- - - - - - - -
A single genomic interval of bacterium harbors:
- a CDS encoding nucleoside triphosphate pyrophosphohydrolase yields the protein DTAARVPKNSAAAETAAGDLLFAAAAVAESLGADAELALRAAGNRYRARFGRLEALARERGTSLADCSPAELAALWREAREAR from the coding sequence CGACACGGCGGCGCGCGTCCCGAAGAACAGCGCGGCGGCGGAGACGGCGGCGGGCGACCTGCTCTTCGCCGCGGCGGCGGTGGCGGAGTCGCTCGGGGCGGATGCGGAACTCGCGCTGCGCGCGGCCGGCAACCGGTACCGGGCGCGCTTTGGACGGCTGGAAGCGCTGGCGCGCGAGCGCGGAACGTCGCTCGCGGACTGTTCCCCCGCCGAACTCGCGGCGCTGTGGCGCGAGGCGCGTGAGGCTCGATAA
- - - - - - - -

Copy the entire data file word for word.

A single genomic interval of bacterium harbors:
- a CDS encoding nucleoside triphosphate pyrophosphohydrolase yields the protein DTAARVPKNSAAAETAAGDLLFAAAAVAESLGADAELALRAAGNRYRARFGRLEALARERGTSLADCSPAELAALWREAREAR from the coding sequence CGACACGGCGGCGCGCGTCCCGAAGAACAGCGCGGCGGCGGAGACGGCGGCGGGCGACCTGCTCTTCGCCGCGGCGGCGGTGGCGGAGTCGCTCGGGGCGGATGCGGAACTCGCGCTGCGCGCGGCCGGCAACCGGTACCGGGCGCGCTTTGGACGGCTGGAAGCGCTGGCGCGCGAGCGCGGAACGTCGCTCGCGGACTGTTCCCCCGCCGAACTCGCGGCGCTGTGGCGCGAGGCGCGTGAGGCTCGATAA